Nvidia hit with double whammy in Q4 as data center and gaming demand slows

Nvidia said enterprises turned cautious and slowed spending amid the macroeconomic slowdown in China. Bottom line: Multiple developments hurt sales of its graphics processors.
Written by Larry Dignan, Contributor

Nvidia, a data center darling for years due to its graphics processors, said its fourth quarter revenue will fall short of expectations due to lower demand.

Also: Nvidia aims to run neural nets faster, more efficiently 

The company said its fourth quarter revenue will be $2.2 billion, well below Nvidia's guidance of $2.7 billion. CEO Jensen Huang in a shareholder letter said the fourth quarter was "an extraordinary, unusually turbulent, and disappointing quarter."

Here's a look at Nvidia's revised view.


And the real kicker is that Nvidia said gaming and data center revenue will be lower than expected.

Challenges with gaming demand was largely expected due the fall of the crypto currency boom, but analysts didn't account for a slowdown in Chinese game demand. Nvidia's data center outlook was also a bit of a shocker given that GPUs are prominent when it comes to artificial intelligence workloads and high performance computing.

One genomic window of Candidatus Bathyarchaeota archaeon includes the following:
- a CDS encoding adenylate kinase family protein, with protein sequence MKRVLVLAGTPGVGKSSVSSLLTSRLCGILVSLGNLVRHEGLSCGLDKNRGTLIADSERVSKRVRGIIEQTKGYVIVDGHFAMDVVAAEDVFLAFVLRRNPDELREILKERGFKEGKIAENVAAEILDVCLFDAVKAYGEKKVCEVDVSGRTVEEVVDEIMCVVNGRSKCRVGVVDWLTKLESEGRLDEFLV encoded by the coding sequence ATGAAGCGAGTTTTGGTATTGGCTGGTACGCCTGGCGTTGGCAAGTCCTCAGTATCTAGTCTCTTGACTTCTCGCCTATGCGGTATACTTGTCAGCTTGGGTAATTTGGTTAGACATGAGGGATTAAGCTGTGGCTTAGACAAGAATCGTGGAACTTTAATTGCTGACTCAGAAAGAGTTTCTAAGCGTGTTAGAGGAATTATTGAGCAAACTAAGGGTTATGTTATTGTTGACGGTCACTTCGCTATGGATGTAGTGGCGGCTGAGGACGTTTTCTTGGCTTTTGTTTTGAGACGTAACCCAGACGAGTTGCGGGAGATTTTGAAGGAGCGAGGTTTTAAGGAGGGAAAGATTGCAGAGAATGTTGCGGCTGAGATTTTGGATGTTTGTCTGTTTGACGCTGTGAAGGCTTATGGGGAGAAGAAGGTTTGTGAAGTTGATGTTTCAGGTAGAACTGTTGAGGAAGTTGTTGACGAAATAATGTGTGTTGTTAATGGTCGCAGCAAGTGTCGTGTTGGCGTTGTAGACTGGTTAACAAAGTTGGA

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Nvidia said the gaming issues were largely due to demand in China for its processors. In a statement, Nvidia said its outlook accounted for an inventory correction, but "deteriorating macroeconomic conditions, particularly in China" hurt demand. Nvidia said sales for its high-end GPUs based on the Turing architecture were weaker as consumers waited for lower price points.

As for the data center, Nvidia said "a number of deals in the company's forecast did not close in the last month of the quarter as customers shifted to a more cautious approach." Nvidia added that it was upbeat about AI and high performance computing workloads.

Nvidia said that its gross margins will be hit by $120 million due to excess memory and components.

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